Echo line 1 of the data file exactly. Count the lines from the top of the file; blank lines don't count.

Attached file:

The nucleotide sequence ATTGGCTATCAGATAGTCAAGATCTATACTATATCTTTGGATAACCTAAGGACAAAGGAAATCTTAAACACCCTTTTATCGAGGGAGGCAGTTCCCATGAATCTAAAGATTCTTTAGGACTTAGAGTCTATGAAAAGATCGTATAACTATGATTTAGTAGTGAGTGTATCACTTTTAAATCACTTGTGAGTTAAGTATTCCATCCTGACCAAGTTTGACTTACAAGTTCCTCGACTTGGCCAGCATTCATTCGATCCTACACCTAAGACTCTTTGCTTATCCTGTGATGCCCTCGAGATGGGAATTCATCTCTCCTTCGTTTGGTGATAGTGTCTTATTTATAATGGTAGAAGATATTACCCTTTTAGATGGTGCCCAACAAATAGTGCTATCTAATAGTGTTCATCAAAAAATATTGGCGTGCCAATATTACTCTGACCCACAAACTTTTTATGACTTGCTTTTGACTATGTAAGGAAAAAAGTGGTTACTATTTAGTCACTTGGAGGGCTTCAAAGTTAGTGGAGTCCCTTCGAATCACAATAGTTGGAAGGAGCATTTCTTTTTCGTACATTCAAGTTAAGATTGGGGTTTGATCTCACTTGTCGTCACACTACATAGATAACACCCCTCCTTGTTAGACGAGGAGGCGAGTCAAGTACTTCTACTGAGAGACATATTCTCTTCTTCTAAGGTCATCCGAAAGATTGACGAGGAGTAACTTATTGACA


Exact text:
The nucleotide sequence ATTGGCTATCAGATAGTCAAGATCTATACTATATCTTTGGATAACCTAAGGACAAAGGAAATCTTAAACACCCTTTTATCGAGGGAGGCAGTTCCCATGAATCTAAAGATTCTTTAGGACTTAGAGTCTATGAAAAGATCGTATAACTATGATTTAGTAGTGAGTGTATCACTTTTAAATCACTTGTGAGTTAAGTATTCCATCCTGACCAAGTTTGACTTACAAGTTCCTCGACTTGGCCAGCATTCATTCGATCCTACACCTAAGACTCTTTGCTTATCCTGTGATGCCCTCGAGATGGGAATTCATCTCTCCTTCGTTTGGTGATAGTGTCTTATTTATAATGGTAGAAGATATTACCCTTTTAGATGGTGCCCAACAAATAGTGCTATCTAATAGTGTTCATCAAAAAATATTGGCGTGCCAATATTACTCTGACCCACAAACTTTTTATGACTTGCTTTTGACTATGTAAGGAAAAAAGTGGTTACTATTTAGTCACTTGGAGGGCTTCAAAGTTAGTGGAGTCCCTTCGAATCACAATAGTTGGAAGGAGCATTTCTTTTTCGTACATTCAAGTTAAGATTGGGGTTTGATCTCACTTGTCGTCACACTACATAGATAACACCCCTCCTTGTTAGACGAGGAGGCGAGTCAAGTACTTCTACTGAGAGACATATTCTCTTCTTCTAAGGTCATCCGAAAGATTGACGAGGAGTAACTTATTGACA